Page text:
South Korea’s government has long been unhappy with the transparency that Google Earth and Maps provides over South Korea (though it doesn’t mind the view of North Korea one bit). Now South Korea’s mainstream news site Chosun.com carries an article that seems to indicate things are coming to a head:
Google Korea said on Sunday that it is in talks with a government agency about security measures in regards to the exposure of national security facilities in satellite photos provided by Google Earth.
A source at Google Korea said that Google’s policy is to show original materials as they are, but, given Korea’s current situation, the satellite map provider will fully incorporate the Korean government’s demands when it starts its Korean satellite photo service in the future.
Whatever could that mean — a “special” censored version of Google Maps, not unlike the way that China’s Google Maps is “special”? Censoring South Korean imagery just for South Koreans would be a phenomenally pointless act, but if that is what keeps the government happy, that’s fine by me:-) Or is the source implying that the next generation of imagery will be censored for everyone?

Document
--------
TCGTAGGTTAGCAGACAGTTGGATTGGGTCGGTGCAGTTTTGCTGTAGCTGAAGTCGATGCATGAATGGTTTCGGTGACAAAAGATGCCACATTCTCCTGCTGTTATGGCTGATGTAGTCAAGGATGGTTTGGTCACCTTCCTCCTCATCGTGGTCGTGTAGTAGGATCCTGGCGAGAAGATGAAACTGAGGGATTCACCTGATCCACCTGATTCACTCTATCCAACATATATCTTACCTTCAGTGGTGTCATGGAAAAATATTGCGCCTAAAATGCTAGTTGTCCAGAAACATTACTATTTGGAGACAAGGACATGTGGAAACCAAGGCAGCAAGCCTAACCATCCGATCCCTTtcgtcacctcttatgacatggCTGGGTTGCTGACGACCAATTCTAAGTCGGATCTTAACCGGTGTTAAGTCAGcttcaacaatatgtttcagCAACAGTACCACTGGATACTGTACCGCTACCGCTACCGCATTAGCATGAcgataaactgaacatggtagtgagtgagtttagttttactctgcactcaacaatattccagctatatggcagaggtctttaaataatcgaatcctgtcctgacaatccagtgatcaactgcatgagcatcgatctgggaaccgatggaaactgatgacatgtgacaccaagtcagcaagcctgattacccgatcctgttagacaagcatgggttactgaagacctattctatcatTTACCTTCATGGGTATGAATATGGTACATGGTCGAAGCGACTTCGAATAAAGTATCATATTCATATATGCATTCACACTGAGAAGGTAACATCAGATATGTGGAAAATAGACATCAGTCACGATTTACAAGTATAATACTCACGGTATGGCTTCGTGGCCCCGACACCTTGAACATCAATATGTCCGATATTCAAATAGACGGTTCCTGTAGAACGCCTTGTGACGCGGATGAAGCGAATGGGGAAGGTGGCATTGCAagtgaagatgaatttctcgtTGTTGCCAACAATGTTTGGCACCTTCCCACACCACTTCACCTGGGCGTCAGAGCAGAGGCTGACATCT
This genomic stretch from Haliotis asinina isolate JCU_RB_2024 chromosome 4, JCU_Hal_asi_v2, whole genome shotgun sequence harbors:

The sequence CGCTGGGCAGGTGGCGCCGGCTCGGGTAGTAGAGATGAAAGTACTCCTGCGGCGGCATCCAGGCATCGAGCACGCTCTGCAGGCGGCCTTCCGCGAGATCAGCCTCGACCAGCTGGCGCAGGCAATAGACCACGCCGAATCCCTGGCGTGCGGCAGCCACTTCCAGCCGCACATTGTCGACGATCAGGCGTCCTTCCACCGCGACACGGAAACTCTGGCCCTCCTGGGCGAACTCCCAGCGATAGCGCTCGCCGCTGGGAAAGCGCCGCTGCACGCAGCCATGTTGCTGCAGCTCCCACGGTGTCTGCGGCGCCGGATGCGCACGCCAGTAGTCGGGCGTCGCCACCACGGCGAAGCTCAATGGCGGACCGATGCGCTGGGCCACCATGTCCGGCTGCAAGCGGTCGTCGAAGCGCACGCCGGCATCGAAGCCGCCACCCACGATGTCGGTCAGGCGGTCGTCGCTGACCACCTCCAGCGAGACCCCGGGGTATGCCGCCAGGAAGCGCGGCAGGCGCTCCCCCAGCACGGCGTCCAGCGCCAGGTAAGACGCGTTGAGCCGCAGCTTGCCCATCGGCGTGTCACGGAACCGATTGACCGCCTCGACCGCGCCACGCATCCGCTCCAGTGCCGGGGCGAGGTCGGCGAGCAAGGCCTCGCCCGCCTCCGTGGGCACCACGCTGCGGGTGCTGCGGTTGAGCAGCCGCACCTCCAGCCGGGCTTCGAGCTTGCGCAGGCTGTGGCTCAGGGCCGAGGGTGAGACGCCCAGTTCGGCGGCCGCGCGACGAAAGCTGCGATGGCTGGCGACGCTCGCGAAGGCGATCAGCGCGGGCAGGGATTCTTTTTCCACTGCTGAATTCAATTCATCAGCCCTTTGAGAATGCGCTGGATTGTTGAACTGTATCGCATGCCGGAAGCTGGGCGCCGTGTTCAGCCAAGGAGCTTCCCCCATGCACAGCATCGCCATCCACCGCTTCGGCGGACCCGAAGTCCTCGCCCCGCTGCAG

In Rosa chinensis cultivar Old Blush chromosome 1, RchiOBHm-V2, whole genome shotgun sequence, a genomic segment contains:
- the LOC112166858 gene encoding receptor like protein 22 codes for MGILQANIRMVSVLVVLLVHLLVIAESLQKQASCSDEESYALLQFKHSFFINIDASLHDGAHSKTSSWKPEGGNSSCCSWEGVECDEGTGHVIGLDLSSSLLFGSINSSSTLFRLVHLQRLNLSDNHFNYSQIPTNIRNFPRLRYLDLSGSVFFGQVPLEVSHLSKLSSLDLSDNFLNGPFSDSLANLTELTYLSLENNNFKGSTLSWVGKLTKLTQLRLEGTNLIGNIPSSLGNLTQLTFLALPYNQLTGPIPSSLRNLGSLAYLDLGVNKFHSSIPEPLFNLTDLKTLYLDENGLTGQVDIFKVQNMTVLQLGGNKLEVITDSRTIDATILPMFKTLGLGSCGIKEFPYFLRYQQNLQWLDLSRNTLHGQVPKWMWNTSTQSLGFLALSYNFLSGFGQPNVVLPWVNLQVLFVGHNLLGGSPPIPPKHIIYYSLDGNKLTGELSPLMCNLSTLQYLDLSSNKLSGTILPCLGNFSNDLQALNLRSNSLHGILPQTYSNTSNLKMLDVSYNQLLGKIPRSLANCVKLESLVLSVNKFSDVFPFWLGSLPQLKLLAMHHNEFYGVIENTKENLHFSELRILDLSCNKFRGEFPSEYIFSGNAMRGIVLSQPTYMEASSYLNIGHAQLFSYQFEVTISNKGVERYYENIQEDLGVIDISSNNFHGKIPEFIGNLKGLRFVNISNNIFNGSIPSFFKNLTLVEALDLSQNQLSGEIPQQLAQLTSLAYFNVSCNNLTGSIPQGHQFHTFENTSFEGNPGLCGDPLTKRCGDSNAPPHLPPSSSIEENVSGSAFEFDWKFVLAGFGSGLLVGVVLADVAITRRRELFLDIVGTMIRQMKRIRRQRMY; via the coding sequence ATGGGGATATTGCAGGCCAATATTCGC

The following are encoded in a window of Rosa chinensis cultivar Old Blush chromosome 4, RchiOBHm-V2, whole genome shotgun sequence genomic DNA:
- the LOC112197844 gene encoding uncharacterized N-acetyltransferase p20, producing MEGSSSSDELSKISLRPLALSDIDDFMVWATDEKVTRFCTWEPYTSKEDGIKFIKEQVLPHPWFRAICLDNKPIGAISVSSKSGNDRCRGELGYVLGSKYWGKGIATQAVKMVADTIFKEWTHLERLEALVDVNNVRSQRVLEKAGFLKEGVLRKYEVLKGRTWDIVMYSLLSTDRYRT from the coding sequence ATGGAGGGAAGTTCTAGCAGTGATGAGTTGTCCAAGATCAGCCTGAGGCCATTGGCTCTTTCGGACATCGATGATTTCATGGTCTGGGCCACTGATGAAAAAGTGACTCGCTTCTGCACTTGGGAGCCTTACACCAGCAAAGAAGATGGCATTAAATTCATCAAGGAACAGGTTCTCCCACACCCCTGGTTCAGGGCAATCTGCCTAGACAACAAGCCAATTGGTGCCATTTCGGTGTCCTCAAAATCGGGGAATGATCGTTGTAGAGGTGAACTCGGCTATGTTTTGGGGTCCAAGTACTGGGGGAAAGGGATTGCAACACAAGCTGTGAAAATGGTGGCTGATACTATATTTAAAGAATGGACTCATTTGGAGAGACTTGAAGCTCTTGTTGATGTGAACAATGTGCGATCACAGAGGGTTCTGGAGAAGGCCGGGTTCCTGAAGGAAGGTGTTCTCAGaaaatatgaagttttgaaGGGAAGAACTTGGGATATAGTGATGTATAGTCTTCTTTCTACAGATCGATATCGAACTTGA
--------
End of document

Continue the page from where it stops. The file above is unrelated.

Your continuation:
2 thoughts on “Censorship coming to South Korean Google Maps?”
I think it’d be pretty safe to assume that South Korea isn’t out to quash it’s own citizens, but to protect them. If we can’t sell North Korea weapons, why should we give them high-resolution aerial intelligence data for free?
Aliens are trying to communicate.
Where is my tinfoil stove top hat!!
*rummages through over stuffed closet*
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